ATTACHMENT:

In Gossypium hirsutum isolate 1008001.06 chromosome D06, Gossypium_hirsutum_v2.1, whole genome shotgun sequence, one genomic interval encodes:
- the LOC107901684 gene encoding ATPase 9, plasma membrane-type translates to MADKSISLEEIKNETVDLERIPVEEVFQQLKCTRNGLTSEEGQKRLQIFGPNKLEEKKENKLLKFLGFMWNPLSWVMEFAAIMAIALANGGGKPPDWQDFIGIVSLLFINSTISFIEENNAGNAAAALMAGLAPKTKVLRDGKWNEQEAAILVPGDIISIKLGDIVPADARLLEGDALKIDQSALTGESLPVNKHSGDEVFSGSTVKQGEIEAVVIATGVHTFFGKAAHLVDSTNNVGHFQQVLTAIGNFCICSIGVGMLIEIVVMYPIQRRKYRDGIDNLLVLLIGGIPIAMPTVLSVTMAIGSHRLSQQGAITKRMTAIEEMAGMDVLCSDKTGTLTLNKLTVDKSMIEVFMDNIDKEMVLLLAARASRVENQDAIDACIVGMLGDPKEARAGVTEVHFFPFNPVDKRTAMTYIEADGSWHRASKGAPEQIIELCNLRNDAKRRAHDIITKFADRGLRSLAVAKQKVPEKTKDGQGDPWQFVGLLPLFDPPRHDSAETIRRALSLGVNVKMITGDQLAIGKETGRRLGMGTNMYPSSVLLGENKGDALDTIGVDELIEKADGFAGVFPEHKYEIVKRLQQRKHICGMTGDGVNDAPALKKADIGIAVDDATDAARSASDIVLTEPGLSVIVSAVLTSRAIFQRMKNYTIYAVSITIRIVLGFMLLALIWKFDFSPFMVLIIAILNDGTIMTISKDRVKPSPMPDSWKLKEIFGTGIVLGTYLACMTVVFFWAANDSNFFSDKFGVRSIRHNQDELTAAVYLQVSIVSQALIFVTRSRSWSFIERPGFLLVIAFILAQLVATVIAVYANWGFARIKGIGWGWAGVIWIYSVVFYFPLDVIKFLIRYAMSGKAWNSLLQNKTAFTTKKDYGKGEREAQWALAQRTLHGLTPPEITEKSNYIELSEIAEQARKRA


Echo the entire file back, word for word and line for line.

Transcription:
In Gossypium hirsutum isolate 1008001.06 chromosome D06, Gossypium_hirsutum_v2.1, whole genome shotgun sequence, one genomic interval encodes:
- the LOC107901684 gene encoding ATPase 9, plasma membrane-type translates to MADKSISLEEIKNETVDLERIPVEEVFQQLKCTRNGLTSEEGQKRLQIFGPNKLEEKKENKLLKFLGFMWNPLSWVMEFAAIMAIALANGGGKPPDWQDFIGIVSLLFINSTISFIEENNAGNAAAALMAGLAPKTKVLRDGKWNEQEAAILVPGDIISIKLGDIVPADARLLEGDALKIDQSALTGESLPVNKHSGDEVFSGSTVKQGEIEAVVIATGVHTFFGKAAHLVDSTNNVGHFQQVLTAIGNFCICSIGVGMLIEIVVMYPIQRRKYRDGIDNLLVLLIGGIPIAMPTVLSVTMAIGSHRLSQQGAITKRMTAIEEMAGMDVLCSDKTGTLTLNKLTVDKSMIEVFMDNIDKEMVLLLAARASRVENQDAIDACIVGMLGDPKEARAGVTEVHFFPFNPVDKRTAMTYIEADGSWHRASKGAPEQIIELCNLRNDAKRRAHDIITKFADRGLRSLAVAKQKVPEKTKDGQGDPWQFVGLLPLFDPPRHDSAETIRRALSLGVNVKMITGDQLAIGKETGRRLGMGTNMYPSSVLLGENKGDALDTIGVDELIEKADGFAGVFPEHKYEIVKRLQQRKHICGMTGDGVNDAPALKKADIGIAVDDATDAARSASDIVLTEPGLSVIVSAVLTSRAIFQRMKNYTIYAVSITIRIVLGFMLLALIWKFDFSPFMVLIIAILNDGTIMTISKDRVKPSPMPDSWKLKEIFGTGIVLGTYLACMTVVFFWAANDSNFFSDKFGVRSIRHNQDELTAAVYLQVSIVSQALIFVTRSRSWSFIERPGFLLVIAFILAQLVATVIAVYANWGFARIKGIGWGWAGVIWIYSVVFYFPLDVIKFLIRYAMSGKAWNSLLQNKTAFTTKKDYGKGEREAQWALAQRTLHGLTPPEITEKSNYIELSEIAEQARKRA